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Ben Wikler, MoveOn’s Washington, D.C., director and a Madison native, had planned to move back home at the end of the year, but the latest Republican outrage brought him, his three kids and his wife back early.

“We weren’t going to come until Christmas,” he said. “But I guess Christmas for democracy is coming a little early because we’ve got a fight on our hands right now.”

Wikler was firing up hundreds of shivering protesters on the state Capitol steps Monday evening to battle Republican proposals that would curb the power of the state’s incoming Democratic governor and attorney general, restrict early voting and change the state primary date to favor a conservative state Supreme Court justice, among other partisan proposals.

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“The reason for that is the only way that they can pull this off is if nobody finds out about it,” said Ben Wikler of MoveOn.org. “Are we going to help them keep the secret? Or are we going to tell everyone what they’re trying to do? Are we going to use our voices?”

Many of the protesters had been in the Capitol since early afternoon, attending a public hearing on the proposals, some of them waiting in vain to speak, or remaining in the halls in protest. They withstood unseasonably bitter conditions for an hour-long rally to keep the outrage going as the GOP moves ahead with its lame-duck agenda this week.

At the urging of the speakers, many in the crowd packed the fourth floor of the Capitol after the rally to register their opposition to the proposed legislation while the hearing continued into the night.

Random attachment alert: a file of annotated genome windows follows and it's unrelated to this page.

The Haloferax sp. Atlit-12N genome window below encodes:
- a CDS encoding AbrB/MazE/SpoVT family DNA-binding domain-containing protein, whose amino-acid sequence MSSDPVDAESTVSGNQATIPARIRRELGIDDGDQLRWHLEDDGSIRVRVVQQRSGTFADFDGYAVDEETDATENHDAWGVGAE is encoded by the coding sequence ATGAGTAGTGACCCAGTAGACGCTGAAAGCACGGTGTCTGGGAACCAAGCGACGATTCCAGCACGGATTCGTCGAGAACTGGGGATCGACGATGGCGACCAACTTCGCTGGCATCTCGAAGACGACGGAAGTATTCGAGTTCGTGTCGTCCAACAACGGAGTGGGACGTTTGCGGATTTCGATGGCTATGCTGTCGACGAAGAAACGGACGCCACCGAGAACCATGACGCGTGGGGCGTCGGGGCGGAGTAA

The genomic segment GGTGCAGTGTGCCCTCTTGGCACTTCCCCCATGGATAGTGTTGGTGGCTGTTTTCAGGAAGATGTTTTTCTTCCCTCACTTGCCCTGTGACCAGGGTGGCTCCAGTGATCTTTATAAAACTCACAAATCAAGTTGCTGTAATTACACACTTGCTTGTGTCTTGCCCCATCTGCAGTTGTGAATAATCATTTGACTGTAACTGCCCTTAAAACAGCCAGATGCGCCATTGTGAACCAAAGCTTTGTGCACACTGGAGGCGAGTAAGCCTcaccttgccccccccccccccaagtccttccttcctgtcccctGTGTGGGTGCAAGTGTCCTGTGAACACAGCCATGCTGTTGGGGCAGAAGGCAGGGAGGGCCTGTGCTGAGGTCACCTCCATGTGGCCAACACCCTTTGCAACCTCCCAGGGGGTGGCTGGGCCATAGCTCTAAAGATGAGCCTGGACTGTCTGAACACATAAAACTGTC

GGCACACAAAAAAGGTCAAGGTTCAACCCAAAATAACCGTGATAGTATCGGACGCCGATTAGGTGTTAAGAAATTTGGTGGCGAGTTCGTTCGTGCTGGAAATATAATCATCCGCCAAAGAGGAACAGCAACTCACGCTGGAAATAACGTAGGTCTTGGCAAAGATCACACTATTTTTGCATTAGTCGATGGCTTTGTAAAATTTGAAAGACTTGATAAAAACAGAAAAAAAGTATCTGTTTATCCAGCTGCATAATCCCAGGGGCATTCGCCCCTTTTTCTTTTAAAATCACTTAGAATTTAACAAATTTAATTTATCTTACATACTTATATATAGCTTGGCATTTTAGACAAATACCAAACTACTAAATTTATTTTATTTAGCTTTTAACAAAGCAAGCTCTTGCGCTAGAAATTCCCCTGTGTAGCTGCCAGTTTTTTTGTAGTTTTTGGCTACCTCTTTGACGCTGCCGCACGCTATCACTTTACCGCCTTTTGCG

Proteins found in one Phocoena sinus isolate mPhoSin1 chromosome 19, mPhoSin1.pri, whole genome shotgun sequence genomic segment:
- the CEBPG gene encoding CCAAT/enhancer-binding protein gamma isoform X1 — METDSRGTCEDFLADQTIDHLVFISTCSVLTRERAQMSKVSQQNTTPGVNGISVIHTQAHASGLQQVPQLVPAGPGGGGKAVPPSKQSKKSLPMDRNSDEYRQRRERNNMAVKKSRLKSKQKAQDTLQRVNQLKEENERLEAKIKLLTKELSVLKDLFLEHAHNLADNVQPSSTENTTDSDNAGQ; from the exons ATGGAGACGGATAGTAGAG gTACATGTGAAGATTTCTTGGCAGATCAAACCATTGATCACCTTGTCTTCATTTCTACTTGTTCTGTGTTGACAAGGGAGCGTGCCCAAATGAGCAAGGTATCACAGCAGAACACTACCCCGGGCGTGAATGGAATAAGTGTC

“They have a lot of really, really, really bad plans,” Wikler said. “They’re going to do something. But what’s clear from today is that right now they do not have the votes to do all the terrible things that they want to do.”

He summed up the GOP strategy for passing the package of legislation in the extraordinary session preceding Democrat Tony Evers’ term as governor: “secrecy and speed.”

“The reason for that is the only way that they can pull this off is if nobody finds out about it,” he said. “Are we going to help them keep the secret? Or are we going to tell everyone what they’re trying to do? Are we going to use our voices?”

Wikler closed a list of speakers that included state legislators, organizers, activists and John Nichols of the Cap Times' opinion desk and the Nation.

Nichols played into the pre-election narrative that Evers, a bespectacled educator with a passion for euchre, is boring.

“He’s got the entire Republican Party of Wisconsin terrified,” he said. “They are so scared, they are so desperate, they are trying to undo democracy itself in order to prevent him from governing.”

He described the Republicans proposing the changes, which would limit Evers’ appointments and require legislative approval for some executive functions, “a bunch of political hacks who use their last bit of power to try and undo an election result.”

Shelia Stubbs, the first African-American elected to serve in the Assembly from Dane County, told the crowd, “We should all be outraged today.”